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Key takeaways

  • In July 2022, the law changed to allow employment businesses to supply workers to cover the duties of those taking part in official industrial action. Previously, it had been a criminal offence to do so.  
  • Following a successful judicial review challenge brought by unions, that law has been quashed. 
  • From 10 August 2023, it will once again be a criminal offence to supply agency workers to cover the duties of workers on an official strike, or to supply agency workers to cover the duties of other workers reassigned to cover striking workers.
  • For advice or to discuss what this means for you and your business, please contact your usual Baker McKenzie.

In more detail

Until July 2022, employment businesses committed a criminal offence under the Employment Agencies Act 1973 and secondary legislation if they supplied agency workers to replace workers taking part in an official strike (or to cover the duties of a worker who had themselves been reassigned to perform the duties of an officially striking worker). In 2015, the then government consulted on trade union reforms, which included a proposal to revoke this law. A majority of the responses to the consultation were against the proposal. However, the consultation was declared unfit for purpose, no formal response was published, and the revocation was dropped. In June 2022, with a backdrop of widespread strikes in rail and other sectors, the government announced that it would be relying on the 2015 consultation to change the law.

On 21 July 2022, the Conduct of Employment Agencies and Employment Businesses (Amendment) Regulations 2022 came into force. The Regulations allowed employment agencies to supply staff to cover striking workers provided the temporary workers had the required skills to carry out the necessary duties.

13 trade unions brought claims for judicial review of the Regulations. They claimed that the government had failed to comply with the requirements for consultation under the Employment Agencies Act, and that the removal of the ban on using agency workers was unlawful interference with the rights of trade unions and their members under Article 11 of the European Convention on Human Rights. The Secretary of State for Business and Trade argued that the 2015 consultation had met his duty to consult, and in the alternative that relief should be refused since it was highly likely the outcome would not have been substantially different if he had consulted further; he also denied that there was any interference with ECHR rights and any such interference would be proportionate.

The High Court found that the Regulations were unfair, unlawful and irrational and should therefore be quashed. The purpose of the consultation duty required the Secretary of State to take into account the views and evidence of those who are likely to be well informed, and reassuring Parliament that the measure has been tested with interested parties. The Secretary of State had not consulted before the Regulations were introduced, nor even tested the decision against the views of unions and others expressed in 2015. The judge noted that the decision to revoke the then law proceeded “at exceptional speed, despite [concerns] about Parliamentary scrutiny, and without any further consultation at all”.  There was no evidence that a shortened consultation or one with a more limited group of consultees was considered. There was also no impact assessment at the time of the decision. It was not likely that a rational and open-minded Secretary of State, conscientiously considering the responses to a consultation held in 2022, would have come to the same decision.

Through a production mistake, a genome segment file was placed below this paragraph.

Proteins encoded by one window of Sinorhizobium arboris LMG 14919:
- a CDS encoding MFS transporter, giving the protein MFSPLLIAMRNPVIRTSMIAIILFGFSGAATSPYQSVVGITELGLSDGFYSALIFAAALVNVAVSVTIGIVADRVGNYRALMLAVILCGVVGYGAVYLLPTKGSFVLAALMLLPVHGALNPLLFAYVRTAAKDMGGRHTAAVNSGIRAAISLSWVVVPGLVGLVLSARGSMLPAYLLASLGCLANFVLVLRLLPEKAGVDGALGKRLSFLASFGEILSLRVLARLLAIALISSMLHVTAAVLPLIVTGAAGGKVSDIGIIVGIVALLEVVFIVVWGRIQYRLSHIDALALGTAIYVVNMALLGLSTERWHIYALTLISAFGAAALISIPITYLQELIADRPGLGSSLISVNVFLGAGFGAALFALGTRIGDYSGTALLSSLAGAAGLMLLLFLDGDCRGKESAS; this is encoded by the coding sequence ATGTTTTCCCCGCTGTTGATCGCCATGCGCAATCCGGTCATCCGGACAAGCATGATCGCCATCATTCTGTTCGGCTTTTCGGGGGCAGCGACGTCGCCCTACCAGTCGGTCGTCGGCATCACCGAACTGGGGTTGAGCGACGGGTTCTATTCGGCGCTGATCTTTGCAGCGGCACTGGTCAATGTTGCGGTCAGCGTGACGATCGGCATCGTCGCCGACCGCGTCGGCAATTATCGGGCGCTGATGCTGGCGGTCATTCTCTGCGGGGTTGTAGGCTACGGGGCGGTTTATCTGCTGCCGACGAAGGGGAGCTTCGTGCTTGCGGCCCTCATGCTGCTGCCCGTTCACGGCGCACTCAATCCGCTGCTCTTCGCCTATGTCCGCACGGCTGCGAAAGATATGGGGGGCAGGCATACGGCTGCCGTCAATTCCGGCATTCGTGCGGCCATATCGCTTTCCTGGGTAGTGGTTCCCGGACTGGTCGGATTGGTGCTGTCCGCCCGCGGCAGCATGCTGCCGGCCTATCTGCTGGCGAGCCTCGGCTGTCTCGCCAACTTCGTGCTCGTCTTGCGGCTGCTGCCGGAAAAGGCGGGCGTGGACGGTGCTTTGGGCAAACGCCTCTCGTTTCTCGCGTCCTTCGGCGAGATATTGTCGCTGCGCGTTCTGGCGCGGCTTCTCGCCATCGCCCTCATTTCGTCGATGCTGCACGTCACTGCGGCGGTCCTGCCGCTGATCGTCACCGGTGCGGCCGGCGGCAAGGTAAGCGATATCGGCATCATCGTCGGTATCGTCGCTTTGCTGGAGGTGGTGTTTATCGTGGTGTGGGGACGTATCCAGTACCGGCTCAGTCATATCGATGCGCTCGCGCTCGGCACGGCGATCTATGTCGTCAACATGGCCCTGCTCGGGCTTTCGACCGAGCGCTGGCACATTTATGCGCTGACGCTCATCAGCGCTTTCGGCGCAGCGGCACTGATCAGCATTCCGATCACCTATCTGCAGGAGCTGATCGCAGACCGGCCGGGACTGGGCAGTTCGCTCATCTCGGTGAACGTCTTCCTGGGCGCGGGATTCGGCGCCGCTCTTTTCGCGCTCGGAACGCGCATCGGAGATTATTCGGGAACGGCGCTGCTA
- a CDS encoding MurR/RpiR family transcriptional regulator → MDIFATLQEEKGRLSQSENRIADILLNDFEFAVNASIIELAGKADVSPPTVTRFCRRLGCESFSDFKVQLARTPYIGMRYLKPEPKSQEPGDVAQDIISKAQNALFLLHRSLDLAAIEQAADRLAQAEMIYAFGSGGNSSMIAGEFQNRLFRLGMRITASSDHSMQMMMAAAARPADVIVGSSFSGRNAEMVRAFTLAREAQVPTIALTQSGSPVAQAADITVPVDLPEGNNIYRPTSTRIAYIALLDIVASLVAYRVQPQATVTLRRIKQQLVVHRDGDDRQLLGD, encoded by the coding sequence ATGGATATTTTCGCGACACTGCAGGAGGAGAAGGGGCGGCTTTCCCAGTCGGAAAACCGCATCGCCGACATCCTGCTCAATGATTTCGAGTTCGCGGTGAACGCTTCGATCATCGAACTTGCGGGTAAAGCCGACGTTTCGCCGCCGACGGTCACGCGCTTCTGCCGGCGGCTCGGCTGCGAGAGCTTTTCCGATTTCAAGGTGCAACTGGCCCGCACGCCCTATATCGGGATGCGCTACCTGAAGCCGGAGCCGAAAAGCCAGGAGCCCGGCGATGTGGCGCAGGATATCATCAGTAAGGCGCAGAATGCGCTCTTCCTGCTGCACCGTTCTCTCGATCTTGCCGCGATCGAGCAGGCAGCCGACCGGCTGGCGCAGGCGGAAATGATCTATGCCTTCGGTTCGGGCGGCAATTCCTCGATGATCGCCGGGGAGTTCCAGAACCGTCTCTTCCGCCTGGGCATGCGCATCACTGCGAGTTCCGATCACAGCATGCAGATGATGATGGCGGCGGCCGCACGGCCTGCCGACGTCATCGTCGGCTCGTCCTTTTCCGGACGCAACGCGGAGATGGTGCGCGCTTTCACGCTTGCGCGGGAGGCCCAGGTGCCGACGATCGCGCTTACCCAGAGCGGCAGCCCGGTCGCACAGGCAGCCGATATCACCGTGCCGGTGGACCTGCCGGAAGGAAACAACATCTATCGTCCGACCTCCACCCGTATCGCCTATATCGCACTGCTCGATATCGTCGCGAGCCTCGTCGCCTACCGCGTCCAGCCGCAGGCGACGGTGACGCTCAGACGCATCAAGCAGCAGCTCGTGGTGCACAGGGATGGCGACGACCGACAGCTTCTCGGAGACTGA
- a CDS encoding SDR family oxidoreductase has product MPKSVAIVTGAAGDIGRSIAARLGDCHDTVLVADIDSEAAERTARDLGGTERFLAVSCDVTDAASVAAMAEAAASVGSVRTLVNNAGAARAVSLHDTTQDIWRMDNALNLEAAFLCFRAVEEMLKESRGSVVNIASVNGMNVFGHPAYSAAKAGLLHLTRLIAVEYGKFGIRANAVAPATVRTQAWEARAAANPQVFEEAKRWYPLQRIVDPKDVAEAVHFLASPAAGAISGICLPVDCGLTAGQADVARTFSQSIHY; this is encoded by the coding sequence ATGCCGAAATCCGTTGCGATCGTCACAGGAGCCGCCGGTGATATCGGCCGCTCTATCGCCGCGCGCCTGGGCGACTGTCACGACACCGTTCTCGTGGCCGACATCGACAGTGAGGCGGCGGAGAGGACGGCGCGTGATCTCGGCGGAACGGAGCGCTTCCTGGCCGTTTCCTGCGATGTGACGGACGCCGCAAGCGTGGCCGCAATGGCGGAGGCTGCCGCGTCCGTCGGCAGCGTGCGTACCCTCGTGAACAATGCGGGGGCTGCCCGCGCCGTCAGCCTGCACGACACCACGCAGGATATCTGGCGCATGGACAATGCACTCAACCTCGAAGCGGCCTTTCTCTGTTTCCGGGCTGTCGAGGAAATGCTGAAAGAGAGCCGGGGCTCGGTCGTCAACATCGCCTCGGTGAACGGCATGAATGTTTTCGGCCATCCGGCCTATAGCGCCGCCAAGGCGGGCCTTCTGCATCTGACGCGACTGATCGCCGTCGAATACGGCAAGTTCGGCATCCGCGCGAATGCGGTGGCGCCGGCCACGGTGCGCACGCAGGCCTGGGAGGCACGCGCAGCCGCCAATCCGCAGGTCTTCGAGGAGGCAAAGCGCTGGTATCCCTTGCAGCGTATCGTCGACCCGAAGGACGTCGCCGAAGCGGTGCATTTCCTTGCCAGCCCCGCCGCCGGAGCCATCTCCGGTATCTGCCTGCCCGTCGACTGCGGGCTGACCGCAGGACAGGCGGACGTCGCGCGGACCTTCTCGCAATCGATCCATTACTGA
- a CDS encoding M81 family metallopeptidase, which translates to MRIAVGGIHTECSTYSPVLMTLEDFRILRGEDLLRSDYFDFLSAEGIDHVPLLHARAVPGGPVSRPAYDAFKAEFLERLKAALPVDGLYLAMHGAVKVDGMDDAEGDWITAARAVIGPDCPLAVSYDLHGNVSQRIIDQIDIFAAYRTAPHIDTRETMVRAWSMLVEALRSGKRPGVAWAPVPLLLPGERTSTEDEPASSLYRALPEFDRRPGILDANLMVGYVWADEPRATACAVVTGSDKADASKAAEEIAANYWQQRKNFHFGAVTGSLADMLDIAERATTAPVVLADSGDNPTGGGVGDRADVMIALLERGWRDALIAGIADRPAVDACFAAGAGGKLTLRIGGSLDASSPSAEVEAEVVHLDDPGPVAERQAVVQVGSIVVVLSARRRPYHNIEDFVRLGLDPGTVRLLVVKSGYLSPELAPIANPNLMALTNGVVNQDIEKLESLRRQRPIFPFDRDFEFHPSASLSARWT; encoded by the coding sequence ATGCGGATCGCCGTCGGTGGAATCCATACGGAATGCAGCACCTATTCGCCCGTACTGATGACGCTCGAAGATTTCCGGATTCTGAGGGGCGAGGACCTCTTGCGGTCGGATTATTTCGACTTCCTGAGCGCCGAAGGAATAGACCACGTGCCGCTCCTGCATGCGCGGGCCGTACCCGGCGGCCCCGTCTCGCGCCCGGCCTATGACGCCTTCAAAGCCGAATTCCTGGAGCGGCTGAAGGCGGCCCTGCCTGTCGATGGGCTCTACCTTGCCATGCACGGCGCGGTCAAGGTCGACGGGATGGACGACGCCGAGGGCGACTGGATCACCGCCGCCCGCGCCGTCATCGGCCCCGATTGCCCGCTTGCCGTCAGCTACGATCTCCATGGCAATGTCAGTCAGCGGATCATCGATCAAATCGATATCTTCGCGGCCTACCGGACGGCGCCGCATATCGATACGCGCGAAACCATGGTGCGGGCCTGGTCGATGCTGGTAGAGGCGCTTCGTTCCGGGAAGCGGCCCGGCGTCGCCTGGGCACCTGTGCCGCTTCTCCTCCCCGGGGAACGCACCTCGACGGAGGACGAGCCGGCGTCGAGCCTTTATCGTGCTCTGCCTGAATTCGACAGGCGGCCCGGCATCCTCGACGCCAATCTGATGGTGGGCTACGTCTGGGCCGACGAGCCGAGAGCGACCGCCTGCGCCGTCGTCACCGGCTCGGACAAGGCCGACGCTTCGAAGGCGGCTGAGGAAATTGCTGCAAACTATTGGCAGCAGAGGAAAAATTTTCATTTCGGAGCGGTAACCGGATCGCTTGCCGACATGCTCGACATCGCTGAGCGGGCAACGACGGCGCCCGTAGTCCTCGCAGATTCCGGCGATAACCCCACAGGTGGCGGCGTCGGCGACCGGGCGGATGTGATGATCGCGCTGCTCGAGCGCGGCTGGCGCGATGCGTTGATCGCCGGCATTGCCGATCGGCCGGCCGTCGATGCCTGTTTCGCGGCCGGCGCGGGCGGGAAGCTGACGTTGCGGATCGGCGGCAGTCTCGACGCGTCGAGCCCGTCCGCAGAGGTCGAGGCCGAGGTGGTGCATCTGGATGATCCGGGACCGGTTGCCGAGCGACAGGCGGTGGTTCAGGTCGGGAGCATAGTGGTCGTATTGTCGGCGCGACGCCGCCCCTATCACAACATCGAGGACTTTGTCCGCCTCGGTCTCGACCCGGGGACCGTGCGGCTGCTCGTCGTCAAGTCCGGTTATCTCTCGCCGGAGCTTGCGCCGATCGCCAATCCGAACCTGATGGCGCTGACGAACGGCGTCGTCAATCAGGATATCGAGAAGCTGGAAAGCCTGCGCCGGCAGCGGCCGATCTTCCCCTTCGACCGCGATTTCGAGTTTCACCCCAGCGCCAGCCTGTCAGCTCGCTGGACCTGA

Having found for the claimants on the above, the High Court did not express a view on the argument that the Regulations were a breach of Article 11 ECHR.  

Since the Regulations have been quashed, previous law will apply once more. This means that until any further legislation is passed, from 10 August 2023, it will once again be a criminal offence to supply agency workers to cover the duties of workers on strike.  If the government wishes to pursue the proposal again, it will need to hold a public consultation and consider the responses when deciding whether to implement it.


John Evason manages the employment team in London. He is a specialist employment lawyer advising on all aspects of employment law. He is ranked as a star individual in Chambers and a leading individual in Legal 500. He is a member and former chair of the Legislative and Policy Sub-Committee of the Employment Lawyers Association which provides comments to the UK government on new and amended legislation and regulations. He is a regular speaker at conferences and seminars, and frequently contributes to various legal and personnel publications.


Jonathan Tuck is a partner in the Baker McKenzie employment department. Jonathan joined the Firm in June 2012 and completed secondments at Google between March and July 2015 and British Airways between July 2015 and January 2016.


Rachel Farr is a Senior Knowledge Lawyer in Baker McKenzie, London office.

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